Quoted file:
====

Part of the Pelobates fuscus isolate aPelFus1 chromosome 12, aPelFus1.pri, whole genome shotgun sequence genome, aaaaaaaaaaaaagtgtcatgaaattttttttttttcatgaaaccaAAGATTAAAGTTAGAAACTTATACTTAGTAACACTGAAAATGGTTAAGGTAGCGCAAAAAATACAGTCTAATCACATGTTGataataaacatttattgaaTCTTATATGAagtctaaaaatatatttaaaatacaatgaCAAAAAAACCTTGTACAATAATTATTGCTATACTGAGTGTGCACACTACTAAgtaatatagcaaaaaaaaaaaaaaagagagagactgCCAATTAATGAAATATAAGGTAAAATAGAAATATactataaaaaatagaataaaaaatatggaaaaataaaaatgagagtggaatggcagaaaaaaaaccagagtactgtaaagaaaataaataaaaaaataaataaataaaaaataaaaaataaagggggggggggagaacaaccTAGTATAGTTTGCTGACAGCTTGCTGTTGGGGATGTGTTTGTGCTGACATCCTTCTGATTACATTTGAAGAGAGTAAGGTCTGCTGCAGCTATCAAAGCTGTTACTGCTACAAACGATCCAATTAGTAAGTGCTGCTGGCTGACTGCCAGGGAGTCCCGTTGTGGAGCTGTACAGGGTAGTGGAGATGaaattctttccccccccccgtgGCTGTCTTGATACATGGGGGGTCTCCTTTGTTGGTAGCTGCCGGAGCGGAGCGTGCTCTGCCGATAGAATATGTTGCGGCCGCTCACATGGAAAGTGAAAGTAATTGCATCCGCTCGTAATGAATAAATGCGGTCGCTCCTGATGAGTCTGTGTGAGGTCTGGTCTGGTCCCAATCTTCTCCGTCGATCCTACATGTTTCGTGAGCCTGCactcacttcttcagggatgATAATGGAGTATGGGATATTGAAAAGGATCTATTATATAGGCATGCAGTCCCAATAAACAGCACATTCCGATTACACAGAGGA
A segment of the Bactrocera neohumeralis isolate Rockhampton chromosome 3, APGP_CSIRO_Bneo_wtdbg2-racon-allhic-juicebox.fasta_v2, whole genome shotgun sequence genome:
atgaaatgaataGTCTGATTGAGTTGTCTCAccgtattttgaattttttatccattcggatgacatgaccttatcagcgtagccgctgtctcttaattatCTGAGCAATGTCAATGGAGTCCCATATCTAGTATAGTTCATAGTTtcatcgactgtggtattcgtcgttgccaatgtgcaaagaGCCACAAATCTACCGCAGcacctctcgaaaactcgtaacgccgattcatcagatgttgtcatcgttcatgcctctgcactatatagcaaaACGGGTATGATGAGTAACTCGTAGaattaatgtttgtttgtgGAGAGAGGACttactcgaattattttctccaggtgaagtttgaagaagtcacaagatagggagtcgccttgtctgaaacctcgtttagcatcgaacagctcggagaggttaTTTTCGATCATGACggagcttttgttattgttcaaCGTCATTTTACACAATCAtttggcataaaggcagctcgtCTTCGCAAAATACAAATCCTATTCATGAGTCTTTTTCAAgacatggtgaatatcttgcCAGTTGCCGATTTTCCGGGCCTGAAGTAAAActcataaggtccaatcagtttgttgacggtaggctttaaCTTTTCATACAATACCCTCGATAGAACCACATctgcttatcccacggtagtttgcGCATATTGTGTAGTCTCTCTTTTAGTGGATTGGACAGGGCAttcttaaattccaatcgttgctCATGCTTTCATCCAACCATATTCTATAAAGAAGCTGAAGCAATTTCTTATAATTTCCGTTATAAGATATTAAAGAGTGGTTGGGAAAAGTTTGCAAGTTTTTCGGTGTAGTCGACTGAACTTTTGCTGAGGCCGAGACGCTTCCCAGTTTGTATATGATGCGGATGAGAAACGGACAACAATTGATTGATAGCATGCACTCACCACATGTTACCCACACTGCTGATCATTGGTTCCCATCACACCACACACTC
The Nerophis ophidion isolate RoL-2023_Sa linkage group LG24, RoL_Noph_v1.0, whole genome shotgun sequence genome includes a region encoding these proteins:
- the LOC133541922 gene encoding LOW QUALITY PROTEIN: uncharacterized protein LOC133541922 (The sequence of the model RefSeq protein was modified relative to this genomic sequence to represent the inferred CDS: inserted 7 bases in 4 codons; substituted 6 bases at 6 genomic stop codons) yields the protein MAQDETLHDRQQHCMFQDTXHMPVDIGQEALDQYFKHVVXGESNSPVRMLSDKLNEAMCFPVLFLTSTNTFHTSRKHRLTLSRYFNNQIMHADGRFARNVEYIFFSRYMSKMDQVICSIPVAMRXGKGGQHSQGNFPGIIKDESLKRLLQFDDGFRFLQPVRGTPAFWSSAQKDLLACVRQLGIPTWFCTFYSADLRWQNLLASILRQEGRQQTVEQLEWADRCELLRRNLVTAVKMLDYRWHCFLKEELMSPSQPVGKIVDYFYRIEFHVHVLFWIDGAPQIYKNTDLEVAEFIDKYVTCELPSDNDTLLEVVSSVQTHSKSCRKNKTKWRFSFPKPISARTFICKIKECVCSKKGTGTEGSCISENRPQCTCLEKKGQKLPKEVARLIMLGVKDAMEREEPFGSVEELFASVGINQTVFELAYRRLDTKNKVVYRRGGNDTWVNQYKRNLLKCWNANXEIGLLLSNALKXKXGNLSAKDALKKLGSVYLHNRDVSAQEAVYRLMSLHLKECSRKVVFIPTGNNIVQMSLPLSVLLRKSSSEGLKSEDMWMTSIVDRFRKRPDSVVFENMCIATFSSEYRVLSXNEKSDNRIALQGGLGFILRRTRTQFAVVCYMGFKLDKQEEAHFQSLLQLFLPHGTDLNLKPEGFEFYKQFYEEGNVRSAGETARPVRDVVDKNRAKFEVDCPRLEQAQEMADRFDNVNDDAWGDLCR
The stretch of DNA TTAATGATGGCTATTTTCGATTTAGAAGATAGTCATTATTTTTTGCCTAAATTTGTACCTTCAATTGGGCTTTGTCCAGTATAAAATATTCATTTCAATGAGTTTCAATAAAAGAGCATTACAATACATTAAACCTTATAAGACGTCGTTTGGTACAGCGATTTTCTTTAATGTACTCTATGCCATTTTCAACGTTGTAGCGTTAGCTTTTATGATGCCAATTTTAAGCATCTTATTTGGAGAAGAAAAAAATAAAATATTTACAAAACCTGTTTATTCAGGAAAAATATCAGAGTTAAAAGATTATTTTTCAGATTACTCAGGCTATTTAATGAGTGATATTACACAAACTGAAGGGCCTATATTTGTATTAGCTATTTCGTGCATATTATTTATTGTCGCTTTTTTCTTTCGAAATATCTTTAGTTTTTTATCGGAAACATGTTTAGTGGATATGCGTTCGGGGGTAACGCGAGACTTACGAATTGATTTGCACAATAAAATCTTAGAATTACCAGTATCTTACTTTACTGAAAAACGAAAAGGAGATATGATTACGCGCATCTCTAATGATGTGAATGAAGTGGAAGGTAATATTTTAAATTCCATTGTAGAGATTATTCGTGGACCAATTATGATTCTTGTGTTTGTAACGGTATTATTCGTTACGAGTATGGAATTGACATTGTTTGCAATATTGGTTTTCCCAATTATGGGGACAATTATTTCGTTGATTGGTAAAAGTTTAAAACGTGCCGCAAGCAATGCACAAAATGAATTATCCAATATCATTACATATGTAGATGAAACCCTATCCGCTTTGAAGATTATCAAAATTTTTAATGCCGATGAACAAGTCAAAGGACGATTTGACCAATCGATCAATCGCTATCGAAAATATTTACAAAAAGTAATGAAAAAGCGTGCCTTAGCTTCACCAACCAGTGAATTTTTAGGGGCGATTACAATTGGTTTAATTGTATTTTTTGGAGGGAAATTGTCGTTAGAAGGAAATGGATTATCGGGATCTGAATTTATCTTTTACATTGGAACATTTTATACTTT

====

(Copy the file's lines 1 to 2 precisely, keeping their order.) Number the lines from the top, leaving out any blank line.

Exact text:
Part of the Pelobates fuscus isolate aPelFus1 chromosome 12, aPelFus1.pri, whole genome shotgun sequence genome, aaaaaaaaaaaaagtgtcatgaaattttttttttttcatgaaaccaAAGATTAAAGTTAGAAACTTATACTTAGTAACACTGAAAATGGTTAAGGTAGCGCAAAAAATACAGTCTAATCACATGTTGataataaacatttattgaaTCTTATATGAagtctaaaaatatatttaaaatacaatgaCAAAAAAACCTTGTACAATAATTATTGCTATACTGAGTGTGCACACTACTAAgtaatatagcaaaaaaaaaaaaaaagagagagactgCCAATTAATGAAATATAAGGTAAAATAGAAATATactataaaaaatagaataaaaaatatggaaaaataaaaatgagagtggaatggcagaaaaaaaaccagagtactgtaaagaaaataaataaaaaaataaataaataaaaaataaaaaataaagggggggggggagaacaaccTAGTATAGTTTGCTGACAGCTTGCTGTTGGGGATGTGTTTGTGCTGACATCCTTCTGATTACATTTGAAGAGAGTAAGGTCTGCTGCAGCTATCAAAGCTGTTACTGCTACAAACGATCCAATTAGTAAGTGCTGCTGGCTGACTGCCAGGGAGTCCCGTTGTGGAGCTGTACAGGGTAGTGGAGATGaaattctttccccccccccgtgGCTGTCTTGATACATGGGGGGTCTCCTTTGTTGGTAGCTGCCGGAGCGGAGCGTGCTCTGCCGATAGAATATGTTGCGGCCGCTCACATGGAAAGTGAAAGTAATTGCATCCGCTCGTAATGAATAAATGCGGTCGCTCCTGATGAGTCTGTGTGAGGTCTGGTCTGGTCCCAATCTTCTCCGTCGATCCTACATGTTTCGTGAGCCTGCactcacttcttcagggatgATAATGGAGTATGGGATATTGAAAAGGATCTATTATATAGGCATGCAGTCCCAATAAACAGCACATTCCGATTACACAGAGGA
A segment of the Bactrocera neohumeralis isolate Rockhampton chromosome 3, APGP_CSIRO_Bneo_wtdbg2-racon-allhic-juicebox.fasta_v2, whole genome shotgun sequence genome: